This is the unit that lobbies the government directly for secular causes — if there is something that pisses you off about public policy, this is an effective place to ask for assistance. The director of the OPP is Michael De Dora, who has been working his butt off to get things done. He’s also their representative to the UN.
He meets with the State Department on issues of international concern for secularists, and as we all know there have been a number of those lately, with atheists being persecuted in several countries. He lobbies to keep religion and politics out of science, and has fought against the corruption of our educational system.
He’s also stood up for women’s issues, opposing restrictions on emergency contraception and abortion. You can find a good summary of his position in his speech at the Unite Women rally.
If CFI had really felt it necessary to tap a high-ranking man to give an introduction at the Women in Secularism conference, it would have been a good choice to delegate it to De Dora, who has a solid record on women’s issues and would definitely have been politic enough to avoid throwing a few rhetorical grenades into the crowd. In the past I’ve said some rude things about a few remarks he made about creationism, but…he got better. I’ve met with him a few times, and I’m confident in his abilities in his job — and he’s one of a lot of faces at CFI who do great work.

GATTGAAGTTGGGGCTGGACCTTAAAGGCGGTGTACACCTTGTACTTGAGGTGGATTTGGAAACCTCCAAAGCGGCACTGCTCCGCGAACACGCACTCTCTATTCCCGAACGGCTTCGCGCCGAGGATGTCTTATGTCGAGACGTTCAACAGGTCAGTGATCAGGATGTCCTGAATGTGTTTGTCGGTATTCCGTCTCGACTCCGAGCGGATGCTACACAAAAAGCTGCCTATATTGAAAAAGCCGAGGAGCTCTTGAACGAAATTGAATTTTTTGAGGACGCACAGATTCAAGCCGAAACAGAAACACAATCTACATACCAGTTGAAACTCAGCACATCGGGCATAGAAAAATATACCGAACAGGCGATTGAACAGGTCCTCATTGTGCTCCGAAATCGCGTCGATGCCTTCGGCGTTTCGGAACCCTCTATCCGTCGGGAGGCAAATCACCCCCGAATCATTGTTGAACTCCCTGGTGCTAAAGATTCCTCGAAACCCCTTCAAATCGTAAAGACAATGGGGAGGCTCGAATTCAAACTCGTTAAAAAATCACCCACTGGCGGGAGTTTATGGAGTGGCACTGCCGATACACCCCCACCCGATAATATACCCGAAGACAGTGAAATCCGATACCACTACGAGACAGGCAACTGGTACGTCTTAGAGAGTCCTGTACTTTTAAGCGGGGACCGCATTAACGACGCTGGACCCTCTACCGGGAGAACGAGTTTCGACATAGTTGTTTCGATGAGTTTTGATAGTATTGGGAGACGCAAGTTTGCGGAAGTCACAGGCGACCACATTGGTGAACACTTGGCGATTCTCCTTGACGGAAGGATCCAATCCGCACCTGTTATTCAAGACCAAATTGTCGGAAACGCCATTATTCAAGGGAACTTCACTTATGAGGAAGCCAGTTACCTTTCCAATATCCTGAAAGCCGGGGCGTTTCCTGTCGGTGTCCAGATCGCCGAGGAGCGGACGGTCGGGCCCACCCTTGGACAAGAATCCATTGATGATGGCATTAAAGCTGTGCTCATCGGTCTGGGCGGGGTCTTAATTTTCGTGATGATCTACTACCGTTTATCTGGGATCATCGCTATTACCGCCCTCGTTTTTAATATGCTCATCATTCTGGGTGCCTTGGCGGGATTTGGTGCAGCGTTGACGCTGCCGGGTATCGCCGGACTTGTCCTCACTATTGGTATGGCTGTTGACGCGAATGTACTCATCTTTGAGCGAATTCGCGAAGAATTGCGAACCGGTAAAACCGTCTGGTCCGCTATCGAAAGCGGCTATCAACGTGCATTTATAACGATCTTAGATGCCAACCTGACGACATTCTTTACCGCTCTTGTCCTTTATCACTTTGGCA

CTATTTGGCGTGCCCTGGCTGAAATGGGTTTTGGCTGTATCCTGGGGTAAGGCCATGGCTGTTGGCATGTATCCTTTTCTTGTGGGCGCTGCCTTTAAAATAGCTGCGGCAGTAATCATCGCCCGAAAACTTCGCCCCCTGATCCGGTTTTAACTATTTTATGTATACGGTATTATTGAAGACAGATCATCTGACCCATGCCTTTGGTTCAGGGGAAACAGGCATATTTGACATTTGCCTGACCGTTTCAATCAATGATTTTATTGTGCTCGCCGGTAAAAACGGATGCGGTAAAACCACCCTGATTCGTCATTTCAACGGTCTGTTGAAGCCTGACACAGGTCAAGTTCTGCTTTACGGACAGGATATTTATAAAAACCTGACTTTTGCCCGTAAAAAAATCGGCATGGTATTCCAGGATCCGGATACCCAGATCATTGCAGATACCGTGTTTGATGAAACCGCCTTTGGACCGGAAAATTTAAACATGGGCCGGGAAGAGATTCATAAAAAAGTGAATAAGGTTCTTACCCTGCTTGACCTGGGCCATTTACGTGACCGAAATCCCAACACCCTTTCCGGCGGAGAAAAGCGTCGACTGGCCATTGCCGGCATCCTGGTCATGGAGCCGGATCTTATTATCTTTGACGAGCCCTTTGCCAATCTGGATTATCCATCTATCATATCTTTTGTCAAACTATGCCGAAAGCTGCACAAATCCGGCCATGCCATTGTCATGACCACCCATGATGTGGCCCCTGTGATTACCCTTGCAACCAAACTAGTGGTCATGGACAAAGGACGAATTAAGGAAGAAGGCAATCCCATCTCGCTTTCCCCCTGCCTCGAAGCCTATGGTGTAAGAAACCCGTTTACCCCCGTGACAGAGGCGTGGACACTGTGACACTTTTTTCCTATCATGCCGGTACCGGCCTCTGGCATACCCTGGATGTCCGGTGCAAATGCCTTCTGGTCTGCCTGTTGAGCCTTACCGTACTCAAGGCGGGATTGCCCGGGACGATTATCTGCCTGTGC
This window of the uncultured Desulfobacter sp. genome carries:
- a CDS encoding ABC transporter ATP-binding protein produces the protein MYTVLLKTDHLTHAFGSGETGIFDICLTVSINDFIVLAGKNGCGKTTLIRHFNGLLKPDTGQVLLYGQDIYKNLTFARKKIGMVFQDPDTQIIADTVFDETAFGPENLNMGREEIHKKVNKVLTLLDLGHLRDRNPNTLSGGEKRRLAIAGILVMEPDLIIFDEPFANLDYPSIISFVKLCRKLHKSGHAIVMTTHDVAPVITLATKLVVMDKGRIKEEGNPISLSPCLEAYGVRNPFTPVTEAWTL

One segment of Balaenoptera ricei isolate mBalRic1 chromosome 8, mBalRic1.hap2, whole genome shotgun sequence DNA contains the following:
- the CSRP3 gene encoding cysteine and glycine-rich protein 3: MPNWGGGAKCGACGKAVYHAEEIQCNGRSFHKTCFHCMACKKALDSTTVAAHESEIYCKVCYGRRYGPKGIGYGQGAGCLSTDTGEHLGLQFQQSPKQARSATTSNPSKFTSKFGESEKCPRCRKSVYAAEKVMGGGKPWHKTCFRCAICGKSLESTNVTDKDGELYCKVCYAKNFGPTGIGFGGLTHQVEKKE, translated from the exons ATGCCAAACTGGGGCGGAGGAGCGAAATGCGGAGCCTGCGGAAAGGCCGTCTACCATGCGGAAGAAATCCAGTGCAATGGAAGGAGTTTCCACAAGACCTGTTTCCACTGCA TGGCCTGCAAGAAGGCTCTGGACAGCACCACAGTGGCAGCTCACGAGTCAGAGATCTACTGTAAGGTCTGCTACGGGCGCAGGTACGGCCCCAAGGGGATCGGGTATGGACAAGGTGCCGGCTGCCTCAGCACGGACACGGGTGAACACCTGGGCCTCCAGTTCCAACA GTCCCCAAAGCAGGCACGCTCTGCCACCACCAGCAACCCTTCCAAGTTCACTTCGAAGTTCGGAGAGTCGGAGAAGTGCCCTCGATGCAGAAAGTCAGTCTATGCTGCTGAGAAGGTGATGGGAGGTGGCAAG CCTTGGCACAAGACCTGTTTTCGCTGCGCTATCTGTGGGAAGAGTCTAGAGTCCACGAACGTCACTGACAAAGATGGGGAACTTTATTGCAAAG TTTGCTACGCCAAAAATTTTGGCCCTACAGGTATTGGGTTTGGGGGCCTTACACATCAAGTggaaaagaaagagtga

So keep on criticizing where criticizing needs to be done — it’s how the organization gets better. But let’s not forget that CFI also does invaluable work on our behalf.
May 21 2013
As mentioned in this post, I was waiting for Foundation Beyond Belief to put up a crisis response page. If you were thinking of making an aid donation, go here to help victims of the Oklahoma tornado.
I’ve seen some reluctance to donate because Oklahoma’s senators, Coburn and Inhofe, are fucking selfish scumbags. Don’t let that hold you back — the children who were killed or hurt or made homeless didn’t vote for them, so just think of them when you dig into your pockets.
(Also, apparently my very general link from last night led to about $3000 in donations — you can do better now that you’ve got a specific focus!)
May 21 2013
Adam Lee has a nice summary of the Women in Secularism conference. However, he does reveal that we Ftbullied him into talking the picture below, which is a no-no. You were told not to tattle, Adam Lee. The next time we meet, expect a pantsing, or even a swirlie. Also, put your lunch money in an envelope and mail it to me right now.
Oh, and look — even more ftbullying! We’re all holding signs abusing the theocratic governments that jail atheist bloggers.